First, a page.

Mangetout peas have broad flat, stringless pods that can be eaten whole. With a delicious, sweet flavour and a crisp crunchy texture they are perfect for stir-fries, salads or simply served as a side dish. Norli is a vigorous but compact variety that shows good resistance to disease for reliable, high quality crops.
Sow outdoors March to June. Sow seeds 5cm deep directly where they are to grow, in rows spaced 60cm apart. Keep the soil moist and weed free at all times. Provide support for the plants as they grow larger, this will also make picking the pods much easier. Stringing 60cm tall netting along the row or placing twiggy ‘pea sticks’ for them to climb over is ideal. Seedlings should start to appear after approximately 10-18 days. Sow a new row every 2-3 weeks to extend your harvest period. Early sowings will benefit from cloche protection in cold weather.
Top Tips About Seeds
- Once the seed packet has been opened, the seeds can be stored in an airtight container until required for further sowings.
- Pea seeds will keep for a couple of years.
- Although there are lots of seeds in a packet, repeated sowings through the summer is recommended, so they are unlikely to last more than one season.
Peas are not recommended for patio pots as they dry out too easily and it’s worth growing lots of plants for really useful size crops.
Generally peas are trouble free, the most common issue is mildew so a resistant variety such as this is ideal, regular watering in dry spells will also help prevent it. If pea moth caterpillar or greenfly prove to be a problem then future crops can easily be sown under insect proof netting to prevent damage.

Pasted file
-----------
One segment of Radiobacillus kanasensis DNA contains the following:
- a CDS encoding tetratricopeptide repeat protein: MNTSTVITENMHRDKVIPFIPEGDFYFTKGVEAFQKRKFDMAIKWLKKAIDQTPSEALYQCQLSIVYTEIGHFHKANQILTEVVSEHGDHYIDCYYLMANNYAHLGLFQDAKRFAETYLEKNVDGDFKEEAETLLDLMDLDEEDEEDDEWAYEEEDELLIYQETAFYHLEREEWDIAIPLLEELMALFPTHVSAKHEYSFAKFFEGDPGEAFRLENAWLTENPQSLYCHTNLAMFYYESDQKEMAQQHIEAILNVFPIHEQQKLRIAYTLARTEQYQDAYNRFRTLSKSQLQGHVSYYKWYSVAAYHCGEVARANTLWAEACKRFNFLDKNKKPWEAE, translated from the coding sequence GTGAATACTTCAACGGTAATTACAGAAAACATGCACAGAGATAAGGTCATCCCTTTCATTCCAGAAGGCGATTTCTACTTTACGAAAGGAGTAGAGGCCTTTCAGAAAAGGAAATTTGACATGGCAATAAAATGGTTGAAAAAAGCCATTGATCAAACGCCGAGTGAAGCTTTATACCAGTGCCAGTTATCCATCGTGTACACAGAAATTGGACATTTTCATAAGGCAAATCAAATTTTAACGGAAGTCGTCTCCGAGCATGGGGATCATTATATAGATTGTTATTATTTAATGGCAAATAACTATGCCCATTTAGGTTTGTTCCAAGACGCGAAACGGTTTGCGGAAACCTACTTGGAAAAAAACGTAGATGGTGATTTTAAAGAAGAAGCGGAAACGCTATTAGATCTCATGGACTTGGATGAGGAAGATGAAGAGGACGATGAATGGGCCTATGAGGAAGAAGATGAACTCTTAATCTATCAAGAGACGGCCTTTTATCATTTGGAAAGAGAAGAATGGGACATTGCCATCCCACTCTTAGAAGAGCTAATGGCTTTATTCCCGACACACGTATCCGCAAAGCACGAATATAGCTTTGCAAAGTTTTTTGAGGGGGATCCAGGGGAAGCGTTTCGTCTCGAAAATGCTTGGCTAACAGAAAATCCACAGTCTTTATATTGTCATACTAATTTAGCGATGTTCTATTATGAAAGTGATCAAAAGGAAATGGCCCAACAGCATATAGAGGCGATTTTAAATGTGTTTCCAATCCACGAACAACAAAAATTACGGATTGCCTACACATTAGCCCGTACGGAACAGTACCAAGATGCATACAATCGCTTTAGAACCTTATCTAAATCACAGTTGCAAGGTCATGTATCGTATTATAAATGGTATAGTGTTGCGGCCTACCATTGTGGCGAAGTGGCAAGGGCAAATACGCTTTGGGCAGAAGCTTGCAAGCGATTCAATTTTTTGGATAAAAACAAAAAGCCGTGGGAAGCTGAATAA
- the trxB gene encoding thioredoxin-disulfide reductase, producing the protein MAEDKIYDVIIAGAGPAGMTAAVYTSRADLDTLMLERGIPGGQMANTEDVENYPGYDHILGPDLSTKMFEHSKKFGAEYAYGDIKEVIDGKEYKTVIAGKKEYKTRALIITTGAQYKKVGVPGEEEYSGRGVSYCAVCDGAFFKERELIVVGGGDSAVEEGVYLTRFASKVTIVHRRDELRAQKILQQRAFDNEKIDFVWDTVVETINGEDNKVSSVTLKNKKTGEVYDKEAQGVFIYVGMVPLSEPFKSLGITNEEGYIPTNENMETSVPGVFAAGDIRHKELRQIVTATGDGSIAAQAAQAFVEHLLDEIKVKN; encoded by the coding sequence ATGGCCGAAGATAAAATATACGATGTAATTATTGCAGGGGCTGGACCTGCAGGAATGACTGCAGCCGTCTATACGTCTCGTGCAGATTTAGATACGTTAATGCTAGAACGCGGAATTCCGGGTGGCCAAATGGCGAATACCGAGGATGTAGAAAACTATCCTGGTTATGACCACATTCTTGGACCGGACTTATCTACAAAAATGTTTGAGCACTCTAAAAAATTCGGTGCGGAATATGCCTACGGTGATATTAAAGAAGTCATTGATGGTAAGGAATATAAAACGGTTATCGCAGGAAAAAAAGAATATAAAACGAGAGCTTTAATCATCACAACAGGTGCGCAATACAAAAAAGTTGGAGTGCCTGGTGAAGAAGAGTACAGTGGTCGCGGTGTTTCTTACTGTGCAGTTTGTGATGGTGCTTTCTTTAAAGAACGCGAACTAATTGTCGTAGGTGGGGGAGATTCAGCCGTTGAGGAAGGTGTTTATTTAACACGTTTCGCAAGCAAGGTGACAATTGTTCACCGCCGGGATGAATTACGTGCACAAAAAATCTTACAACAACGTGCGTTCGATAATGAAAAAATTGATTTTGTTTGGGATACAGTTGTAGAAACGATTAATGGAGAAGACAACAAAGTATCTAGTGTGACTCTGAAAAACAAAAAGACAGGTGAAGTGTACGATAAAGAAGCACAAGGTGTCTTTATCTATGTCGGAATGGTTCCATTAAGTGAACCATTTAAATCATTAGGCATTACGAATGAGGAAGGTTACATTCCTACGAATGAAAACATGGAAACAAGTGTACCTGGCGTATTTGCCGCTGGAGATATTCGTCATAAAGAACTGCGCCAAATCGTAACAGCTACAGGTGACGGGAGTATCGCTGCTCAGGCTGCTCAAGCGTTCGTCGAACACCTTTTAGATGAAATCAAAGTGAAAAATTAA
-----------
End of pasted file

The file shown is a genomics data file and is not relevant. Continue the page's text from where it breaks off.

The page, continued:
Harvest from May to August. It’s important to pick the pods regularly to encourage further production and get the best possible yields. Pick pods as soon as ready. Harvest from the bottom of the plant upwards. Take care not to damage the plants when picking the pods as this will reduce further cropping.
Ideas on how to use your Pea Mangetout
Be sure to put the plant support in place soon after sowing, its easy to damage young plants if left too long. Covering with twiggy ‘pea sticks’ will also make it harder for birds to eat the tender young seedlings. As they emerge. To ensure really good crops, be sure not to allow the soil to dry out while the plants are in flower or while the pods are developing.
David Domoney is a Chartered Horticulturalist, Broadcaster, and Author. David has worked with a number of the UK’s leading garden retailers as a plant buyer and strategic consultant. With more than 30 years experience, in horticulture, David is as passionate about plants now as he was when he bought his first plant at a village fete.
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